- Avid BB7 brakes are they are a bit crap?
Like any cable brakes, the cables will stretch a bit after they're first used.
When well set up, my old BB7s were great. I eventually got rid of them because, unlike hydraulic discs, they weren't auto-adjusting so I had to keep winding the pads in as they wore down, sometimes a couple of times in one ride. But at least with BB7s you can wind in both pads, you don't have to keep resetting the mounting.
: PPosted 7 years agogrummMember
After a few rides you probably need to wind in the pad adjuster on the calipers slightly (the red dials on either side)
I put some on the GFs bike and I think they are ace personally. Miles better than the v brakes they replaced and nearly as good as my Hopes. I weigh 16 stone and they stop me easily.Posted 7 years agosoulwoodSubscriber
I recently put a pair on my 29er, impressed by the reviews, the power and adjustment without the hassle of hydro's. But most of the time they are about as good as a well adjusted V-brake. They seem to work well in seriously muddy situations but when on the road (commuting) they seem to fade a bit and disapoint me. Anyone else have this problem and have you found an improvement by swapping out the pads or changing the rotor? I have cleaned the rotors, the pads, etc, but they still seem to dip in brake performance after a few rides. Any ideas?Posted 7 years agoratadogSubscriber
I'm well over 16 stone and use them on both bikes. Couldn't get my head round the faff of hydraulics – accept that BB7s also come with added faff so I guess I just prefer their brand of faff. +1 for the above namely set them up with the inboard pad as close to the disc as you can get away with and be prepared to adjust as pads wear.Posted 7 years agoKojaklollipopMember
You might find a change of pads helps, get the avid sintered pads like HERE, an old set of BB7's (grey) I had came with organic pads and I thought they were good, but a new set, the black ones, that I got recently came with sintered pads and if set up correctly with the avid SD levers they are superb – got my levers inboard and just need one finger braking, better than some of my hydros. And, I think the clean sweep rotors are better than the wavey ones that are supplied with some BB7's.Posted 7 years ago_tom_Member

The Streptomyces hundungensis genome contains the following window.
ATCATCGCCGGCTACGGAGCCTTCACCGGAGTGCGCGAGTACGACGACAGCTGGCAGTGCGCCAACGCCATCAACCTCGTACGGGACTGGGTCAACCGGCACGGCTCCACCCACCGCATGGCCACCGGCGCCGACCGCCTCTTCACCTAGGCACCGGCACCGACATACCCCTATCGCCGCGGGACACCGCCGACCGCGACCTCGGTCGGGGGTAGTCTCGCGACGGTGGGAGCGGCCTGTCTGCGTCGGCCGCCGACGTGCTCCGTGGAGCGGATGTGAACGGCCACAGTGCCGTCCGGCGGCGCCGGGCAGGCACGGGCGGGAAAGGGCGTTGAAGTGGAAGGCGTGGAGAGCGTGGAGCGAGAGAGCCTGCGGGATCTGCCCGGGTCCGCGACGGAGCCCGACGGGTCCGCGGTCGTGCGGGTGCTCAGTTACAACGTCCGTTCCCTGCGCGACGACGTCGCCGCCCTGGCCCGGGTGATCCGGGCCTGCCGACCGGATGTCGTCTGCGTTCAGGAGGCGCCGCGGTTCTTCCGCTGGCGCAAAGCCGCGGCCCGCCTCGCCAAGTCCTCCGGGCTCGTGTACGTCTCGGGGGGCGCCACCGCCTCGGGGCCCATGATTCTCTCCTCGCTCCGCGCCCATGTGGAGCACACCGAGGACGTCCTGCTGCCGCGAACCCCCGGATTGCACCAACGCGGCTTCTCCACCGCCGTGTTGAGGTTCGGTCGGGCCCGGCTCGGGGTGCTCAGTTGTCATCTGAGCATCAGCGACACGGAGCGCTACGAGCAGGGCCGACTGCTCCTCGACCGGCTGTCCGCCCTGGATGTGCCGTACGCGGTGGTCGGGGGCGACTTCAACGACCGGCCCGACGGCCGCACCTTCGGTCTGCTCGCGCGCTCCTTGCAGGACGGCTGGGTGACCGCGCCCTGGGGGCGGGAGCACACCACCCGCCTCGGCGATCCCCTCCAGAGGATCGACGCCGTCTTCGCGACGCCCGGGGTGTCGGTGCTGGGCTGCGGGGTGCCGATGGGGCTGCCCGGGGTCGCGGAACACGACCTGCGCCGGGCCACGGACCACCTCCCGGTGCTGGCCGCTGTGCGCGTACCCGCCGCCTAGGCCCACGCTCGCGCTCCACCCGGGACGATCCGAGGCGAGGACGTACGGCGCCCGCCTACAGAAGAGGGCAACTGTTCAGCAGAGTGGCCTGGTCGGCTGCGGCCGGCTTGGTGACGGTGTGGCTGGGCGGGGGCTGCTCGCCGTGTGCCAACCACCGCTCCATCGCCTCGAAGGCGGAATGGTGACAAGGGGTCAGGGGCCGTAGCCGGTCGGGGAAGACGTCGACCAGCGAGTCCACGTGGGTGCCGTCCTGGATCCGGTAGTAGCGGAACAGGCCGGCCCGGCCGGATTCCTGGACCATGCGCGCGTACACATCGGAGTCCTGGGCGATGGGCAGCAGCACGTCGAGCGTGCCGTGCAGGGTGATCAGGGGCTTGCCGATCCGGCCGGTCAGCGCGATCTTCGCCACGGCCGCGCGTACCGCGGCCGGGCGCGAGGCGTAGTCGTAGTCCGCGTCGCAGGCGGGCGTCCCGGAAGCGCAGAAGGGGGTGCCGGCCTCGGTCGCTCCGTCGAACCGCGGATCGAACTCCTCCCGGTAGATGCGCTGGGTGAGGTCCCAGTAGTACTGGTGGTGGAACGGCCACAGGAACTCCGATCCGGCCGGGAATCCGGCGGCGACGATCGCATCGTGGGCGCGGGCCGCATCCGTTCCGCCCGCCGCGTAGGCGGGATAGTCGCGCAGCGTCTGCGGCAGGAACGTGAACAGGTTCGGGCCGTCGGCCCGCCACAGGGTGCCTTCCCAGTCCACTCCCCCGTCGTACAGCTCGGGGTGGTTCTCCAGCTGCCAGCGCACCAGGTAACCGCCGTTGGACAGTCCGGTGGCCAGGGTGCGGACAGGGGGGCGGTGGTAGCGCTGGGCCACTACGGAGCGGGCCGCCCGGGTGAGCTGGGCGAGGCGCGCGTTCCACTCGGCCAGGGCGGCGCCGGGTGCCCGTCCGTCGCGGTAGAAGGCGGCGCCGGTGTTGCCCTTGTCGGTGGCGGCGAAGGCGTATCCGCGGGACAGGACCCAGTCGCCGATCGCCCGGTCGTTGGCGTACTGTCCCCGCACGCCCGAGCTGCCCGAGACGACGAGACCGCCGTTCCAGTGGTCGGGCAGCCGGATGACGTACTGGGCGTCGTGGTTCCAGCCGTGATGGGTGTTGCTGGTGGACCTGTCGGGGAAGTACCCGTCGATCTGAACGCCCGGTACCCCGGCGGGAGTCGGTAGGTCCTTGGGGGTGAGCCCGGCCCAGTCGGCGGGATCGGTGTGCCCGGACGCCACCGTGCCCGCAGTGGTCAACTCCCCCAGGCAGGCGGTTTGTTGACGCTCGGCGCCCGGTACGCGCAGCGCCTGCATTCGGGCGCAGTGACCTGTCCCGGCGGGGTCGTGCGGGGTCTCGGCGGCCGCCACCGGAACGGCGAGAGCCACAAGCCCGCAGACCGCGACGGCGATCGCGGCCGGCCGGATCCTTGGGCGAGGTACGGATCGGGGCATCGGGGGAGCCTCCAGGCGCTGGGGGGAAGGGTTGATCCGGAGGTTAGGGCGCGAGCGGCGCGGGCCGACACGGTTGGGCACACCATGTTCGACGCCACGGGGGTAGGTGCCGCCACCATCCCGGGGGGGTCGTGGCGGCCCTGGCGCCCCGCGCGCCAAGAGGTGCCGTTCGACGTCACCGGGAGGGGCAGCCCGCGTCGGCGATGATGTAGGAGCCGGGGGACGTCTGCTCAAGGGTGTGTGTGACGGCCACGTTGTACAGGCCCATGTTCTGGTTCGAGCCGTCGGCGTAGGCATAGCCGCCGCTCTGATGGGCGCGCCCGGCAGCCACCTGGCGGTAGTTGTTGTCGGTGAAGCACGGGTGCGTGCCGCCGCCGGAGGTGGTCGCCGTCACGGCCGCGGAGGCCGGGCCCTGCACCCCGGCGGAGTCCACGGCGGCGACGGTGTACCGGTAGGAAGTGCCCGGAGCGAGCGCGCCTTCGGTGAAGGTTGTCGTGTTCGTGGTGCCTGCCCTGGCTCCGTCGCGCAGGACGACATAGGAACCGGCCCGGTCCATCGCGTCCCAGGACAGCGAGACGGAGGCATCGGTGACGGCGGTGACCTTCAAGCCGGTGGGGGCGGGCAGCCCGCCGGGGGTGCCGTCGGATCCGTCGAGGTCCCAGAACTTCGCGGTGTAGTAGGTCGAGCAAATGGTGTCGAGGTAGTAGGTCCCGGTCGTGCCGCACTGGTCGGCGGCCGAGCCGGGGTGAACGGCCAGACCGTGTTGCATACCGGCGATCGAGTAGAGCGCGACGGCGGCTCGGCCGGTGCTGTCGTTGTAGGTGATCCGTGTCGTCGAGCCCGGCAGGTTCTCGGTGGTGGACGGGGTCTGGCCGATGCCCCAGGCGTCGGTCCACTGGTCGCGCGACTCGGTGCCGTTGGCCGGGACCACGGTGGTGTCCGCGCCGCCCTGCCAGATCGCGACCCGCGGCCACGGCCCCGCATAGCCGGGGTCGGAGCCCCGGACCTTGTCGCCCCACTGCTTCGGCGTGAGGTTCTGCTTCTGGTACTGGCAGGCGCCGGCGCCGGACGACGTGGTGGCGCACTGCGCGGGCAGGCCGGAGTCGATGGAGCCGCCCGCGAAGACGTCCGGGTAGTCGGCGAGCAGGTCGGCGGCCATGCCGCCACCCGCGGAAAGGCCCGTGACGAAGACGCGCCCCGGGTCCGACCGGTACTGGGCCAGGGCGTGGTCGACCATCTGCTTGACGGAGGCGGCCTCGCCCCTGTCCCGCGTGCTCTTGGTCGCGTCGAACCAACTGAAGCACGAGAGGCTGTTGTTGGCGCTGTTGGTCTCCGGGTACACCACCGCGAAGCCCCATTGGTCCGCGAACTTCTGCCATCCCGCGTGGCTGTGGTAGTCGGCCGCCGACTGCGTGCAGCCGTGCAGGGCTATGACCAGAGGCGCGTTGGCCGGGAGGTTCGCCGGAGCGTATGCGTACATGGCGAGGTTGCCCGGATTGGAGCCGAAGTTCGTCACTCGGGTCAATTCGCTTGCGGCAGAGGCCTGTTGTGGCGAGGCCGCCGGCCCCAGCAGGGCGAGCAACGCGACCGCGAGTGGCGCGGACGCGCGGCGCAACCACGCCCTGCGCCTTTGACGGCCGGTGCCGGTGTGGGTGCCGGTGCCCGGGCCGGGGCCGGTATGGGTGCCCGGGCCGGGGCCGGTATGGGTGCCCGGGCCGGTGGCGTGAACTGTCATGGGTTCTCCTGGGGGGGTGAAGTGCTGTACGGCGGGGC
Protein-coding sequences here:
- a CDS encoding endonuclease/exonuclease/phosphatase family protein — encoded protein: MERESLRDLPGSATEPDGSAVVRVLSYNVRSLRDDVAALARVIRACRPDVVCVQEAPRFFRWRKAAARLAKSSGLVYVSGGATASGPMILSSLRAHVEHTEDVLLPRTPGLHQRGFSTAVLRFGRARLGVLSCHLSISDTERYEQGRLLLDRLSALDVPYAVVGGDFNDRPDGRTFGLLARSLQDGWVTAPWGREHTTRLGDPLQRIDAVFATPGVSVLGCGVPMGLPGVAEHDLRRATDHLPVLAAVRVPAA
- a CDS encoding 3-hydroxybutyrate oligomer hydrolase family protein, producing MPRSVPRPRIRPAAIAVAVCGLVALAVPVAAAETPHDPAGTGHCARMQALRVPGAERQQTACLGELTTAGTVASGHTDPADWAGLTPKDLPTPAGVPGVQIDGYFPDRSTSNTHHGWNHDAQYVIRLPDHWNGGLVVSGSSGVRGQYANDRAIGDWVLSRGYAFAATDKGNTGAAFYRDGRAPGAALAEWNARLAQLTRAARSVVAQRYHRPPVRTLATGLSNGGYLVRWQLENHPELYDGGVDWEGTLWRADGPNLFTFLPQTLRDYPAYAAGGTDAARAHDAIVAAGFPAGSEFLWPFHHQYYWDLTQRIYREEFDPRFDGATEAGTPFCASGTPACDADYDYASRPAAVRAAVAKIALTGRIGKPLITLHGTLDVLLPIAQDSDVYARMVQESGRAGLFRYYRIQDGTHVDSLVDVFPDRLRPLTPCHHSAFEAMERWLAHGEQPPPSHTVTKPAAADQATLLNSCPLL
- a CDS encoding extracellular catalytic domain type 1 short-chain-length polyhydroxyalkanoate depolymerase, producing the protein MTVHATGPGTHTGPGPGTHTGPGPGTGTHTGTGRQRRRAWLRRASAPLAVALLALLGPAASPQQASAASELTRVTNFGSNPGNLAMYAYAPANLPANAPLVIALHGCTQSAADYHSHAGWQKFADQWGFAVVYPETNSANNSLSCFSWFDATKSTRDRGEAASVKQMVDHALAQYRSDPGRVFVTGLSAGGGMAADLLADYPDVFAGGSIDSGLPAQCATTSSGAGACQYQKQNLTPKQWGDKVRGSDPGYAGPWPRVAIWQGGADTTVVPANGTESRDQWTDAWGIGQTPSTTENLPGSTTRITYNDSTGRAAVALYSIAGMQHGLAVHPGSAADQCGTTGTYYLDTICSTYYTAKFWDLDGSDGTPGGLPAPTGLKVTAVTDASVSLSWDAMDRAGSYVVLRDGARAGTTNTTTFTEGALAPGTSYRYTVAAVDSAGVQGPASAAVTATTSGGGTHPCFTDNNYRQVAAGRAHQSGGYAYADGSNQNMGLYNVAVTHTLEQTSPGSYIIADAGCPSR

I found that the pads needed to be lightly sanded on mine as they were really shiny and slippy. After that it stopped really well, great stopping power and no bleeding required! Didn't feel quite as nice as my Juicy 5s but stopped just as well – was about 18st when I had it and could stop with 1 finger.Posted 7 years agoKT1973Member
epicyclo – Member
Avid BB7 brakes are they are a bit crap?
No, but there is crap setup
They need good quality cables and smooth curves in the cable run.
Spot on. I use mine with sintered pads, Avid G3 clean sweep rotors 160mm f&r and avid speed dial levers.Posted 7 years ago
I keep threatening to go hydraulic but just cant justify it to myself when these are so good.
Interesting thread. I have BB7s on my singlespeed and was thinking of changing to Juicy 7 Hydros but the cost, even 2nd hand, is putting me off. I have found BB7s are lacking in very wet conditions compared to Juicy 7s on my other bike, which I really like. In these conditions I have found I have to pull the levers really hard to get the brakes to bite. I have cleaned the disks and renewed the pads but no joy. I also find in the dry the tend to lock up much more easily than hydros, perhaps becuase only the outside pas is moved, so there is more of a jamming action which slightly bends the rotor. If the rotor isn't perfectly flat, then maybe this causes the lockup??
One thought is to change the levers. The stock avid FR-5 lever seems a bit cheap and nasty and mine are about 2 years old now. The rear lever in particular is quite worn on the pivot and rattles about.
Has anyone put shimano levers (I am thinking XT's) on BB7s and if so, did this improve things?